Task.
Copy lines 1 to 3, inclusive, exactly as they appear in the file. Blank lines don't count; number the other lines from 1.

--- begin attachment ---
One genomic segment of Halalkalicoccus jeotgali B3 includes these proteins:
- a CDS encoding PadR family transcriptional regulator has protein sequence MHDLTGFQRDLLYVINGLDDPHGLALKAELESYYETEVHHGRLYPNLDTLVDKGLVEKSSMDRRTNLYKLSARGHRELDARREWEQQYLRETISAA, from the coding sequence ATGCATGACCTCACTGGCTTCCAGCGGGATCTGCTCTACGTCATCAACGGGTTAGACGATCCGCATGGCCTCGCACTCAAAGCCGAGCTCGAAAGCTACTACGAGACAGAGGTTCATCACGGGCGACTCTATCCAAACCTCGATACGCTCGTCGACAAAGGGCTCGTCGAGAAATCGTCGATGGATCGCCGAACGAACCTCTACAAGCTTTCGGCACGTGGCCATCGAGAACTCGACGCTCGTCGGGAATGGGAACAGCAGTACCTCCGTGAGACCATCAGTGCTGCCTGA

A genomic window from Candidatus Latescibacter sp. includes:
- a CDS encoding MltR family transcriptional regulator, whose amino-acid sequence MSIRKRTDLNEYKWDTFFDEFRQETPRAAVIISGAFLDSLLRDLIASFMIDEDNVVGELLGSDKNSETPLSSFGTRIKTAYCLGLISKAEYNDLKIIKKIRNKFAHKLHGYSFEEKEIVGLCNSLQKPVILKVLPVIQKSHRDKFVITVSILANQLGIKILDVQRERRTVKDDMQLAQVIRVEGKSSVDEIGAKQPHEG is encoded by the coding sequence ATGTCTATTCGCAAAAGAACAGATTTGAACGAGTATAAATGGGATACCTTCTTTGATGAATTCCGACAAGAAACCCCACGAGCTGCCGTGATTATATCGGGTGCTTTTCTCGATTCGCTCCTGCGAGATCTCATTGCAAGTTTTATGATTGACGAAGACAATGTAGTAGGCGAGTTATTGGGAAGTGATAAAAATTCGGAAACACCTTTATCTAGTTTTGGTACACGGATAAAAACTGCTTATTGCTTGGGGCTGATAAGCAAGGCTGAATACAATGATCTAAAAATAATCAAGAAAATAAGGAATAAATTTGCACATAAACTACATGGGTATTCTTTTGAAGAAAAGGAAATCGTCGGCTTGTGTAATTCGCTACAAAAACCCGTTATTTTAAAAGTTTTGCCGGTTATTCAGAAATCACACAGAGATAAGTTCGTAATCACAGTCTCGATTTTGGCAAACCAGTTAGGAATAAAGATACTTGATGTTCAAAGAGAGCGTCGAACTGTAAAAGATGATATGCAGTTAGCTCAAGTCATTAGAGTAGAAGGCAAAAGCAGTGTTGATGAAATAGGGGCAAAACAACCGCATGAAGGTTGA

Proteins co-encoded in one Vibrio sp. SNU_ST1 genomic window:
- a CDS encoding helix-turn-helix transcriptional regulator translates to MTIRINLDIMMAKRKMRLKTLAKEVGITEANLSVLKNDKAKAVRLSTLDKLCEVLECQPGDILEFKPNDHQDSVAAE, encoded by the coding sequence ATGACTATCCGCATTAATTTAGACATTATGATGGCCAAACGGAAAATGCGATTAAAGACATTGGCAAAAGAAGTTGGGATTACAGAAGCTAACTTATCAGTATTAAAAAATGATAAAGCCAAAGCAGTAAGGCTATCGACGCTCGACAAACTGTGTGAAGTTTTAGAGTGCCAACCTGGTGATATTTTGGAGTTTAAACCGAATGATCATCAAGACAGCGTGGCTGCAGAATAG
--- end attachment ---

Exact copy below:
One genomic segment of Halalkalicoccus jeotgali B3 includes these proteins:
- a CDS encoding PadR family transcriptional regulator has protein sequence MHDLTGFQRDLLYVINGLDDPHGLALKAELESYYETEVHHGRLYPNLDTLVDKGLVEKSSMDRRTNLYKLSARGHRELDARREWEQQYLRETISAA, from the coding sequence ATGCATGACCTCACTGGCTTCCAGCGGGATCTGCTCTACGTCATCAACGGGTTAGACGATCCGCATGGCCTCGCACTCAAAGCCGAGCTCGAAAGCTACTACGAGACAGAGGTTCATCACGGGCGACTCTATCCAAACCTCGATACGCTCGTCGACAAAGGGCTCGTCGAGAAATCGTCGATGGATCGCCGAACGAACCTCTACAAGCTTTCGGCACGTGGCCATCGAGAACTCGACGCTCGTCGGGAATGGGAACAGCAGTACCTCCGTGAGACCATCAGTGCTGCCTGA

A genomic window from Candidatus Latescibacter sp. includes: